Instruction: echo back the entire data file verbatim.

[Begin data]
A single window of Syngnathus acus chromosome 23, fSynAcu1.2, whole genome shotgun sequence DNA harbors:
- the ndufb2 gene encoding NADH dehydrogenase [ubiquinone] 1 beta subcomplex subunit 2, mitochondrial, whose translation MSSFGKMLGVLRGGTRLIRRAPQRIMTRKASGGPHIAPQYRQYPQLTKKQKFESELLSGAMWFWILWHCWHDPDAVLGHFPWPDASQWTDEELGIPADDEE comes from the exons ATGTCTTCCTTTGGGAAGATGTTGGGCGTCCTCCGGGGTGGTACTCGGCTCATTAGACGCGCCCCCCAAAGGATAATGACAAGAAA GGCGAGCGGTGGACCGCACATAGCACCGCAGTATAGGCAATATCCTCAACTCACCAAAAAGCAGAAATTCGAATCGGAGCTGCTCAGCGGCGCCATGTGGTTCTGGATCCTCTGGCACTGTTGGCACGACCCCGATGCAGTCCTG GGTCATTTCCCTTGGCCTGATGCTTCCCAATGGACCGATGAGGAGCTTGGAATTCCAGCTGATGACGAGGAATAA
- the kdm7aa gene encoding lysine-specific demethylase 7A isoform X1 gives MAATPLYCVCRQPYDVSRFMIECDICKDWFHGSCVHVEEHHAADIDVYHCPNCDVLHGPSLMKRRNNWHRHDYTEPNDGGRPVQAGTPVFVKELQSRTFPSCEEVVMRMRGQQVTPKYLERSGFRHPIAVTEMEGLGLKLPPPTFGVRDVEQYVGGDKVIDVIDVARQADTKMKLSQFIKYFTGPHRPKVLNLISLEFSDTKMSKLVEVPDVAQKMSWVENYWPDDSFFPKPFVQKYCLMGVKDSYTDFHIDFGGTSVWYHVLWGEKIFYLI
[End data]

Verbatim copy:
A single window of Syngnathus acus chromosome 23, fSynAcu1.2, whole genome shotgun sequence DNA harbors:
- the ndufb2 gene encoding NADH dehydrogenase [ubiquinone] 1 beta subcomplex subunit 2, mitochondrial, whose translation MSSFGKMLGVLRGGTRLIRRAPQRIMTRKASGGPHIAPQYRQYPQLTKKQKFESELLSGAMWFWILWHCWHDPDAVLGHFPWPDASQWTDEELGIPADDEE comes from the exons ATGTCTTCCTTTGGGAAGATGTTGGGCGTCCTCCGGGGTGGTACTCGGCTCATTAGACGCGCCCCCCAAAGGATAATGACAAGAAA GGCGAGCGGTGGACCGCACATAGCACCGCAGTATAGGCAATATCCTCAACTCACCAAAAAGCAGAAATTCGAATCGGAGCTGCTCAGCGGCGCCATGTGGTTCTGGATCCTCTGGCACTGTTGGCACGACCCCGATGCAGTCCTG GGTCATTTCCCTTGGCCTGATGCTTCCCAATGGACCGATGAGGAGCTTGGAATTCCAGCTGATGACGAGGAATAA
- the kdm7aa gene encoding lysine-specific demethylase 7A isoform X1 gives MAATPLYCVCRQPYDVSRFMIECDICKDWFHGSCVHVEEHHAADIDVYHCPNCDVLHGPSLMKRRNNWHRHDYTEPNDGGRPVQAGTPVFVKELQSRTFPSCEEVVMRMRGQQVTPKYLERSGFRHPIAVTEMEGLGLKLPPPTFGVRDVEQYVGGDKVIDVIDVARQADTKMKLSQFIKYFTGPHRPKVLNLISLEFSDTKMSKLVEVPDVAQKMSWVENYWPDDSFFPKPFVQKYCLMGVKDSYTDFHIDFGGTSVWYHVLWGEKIFYLI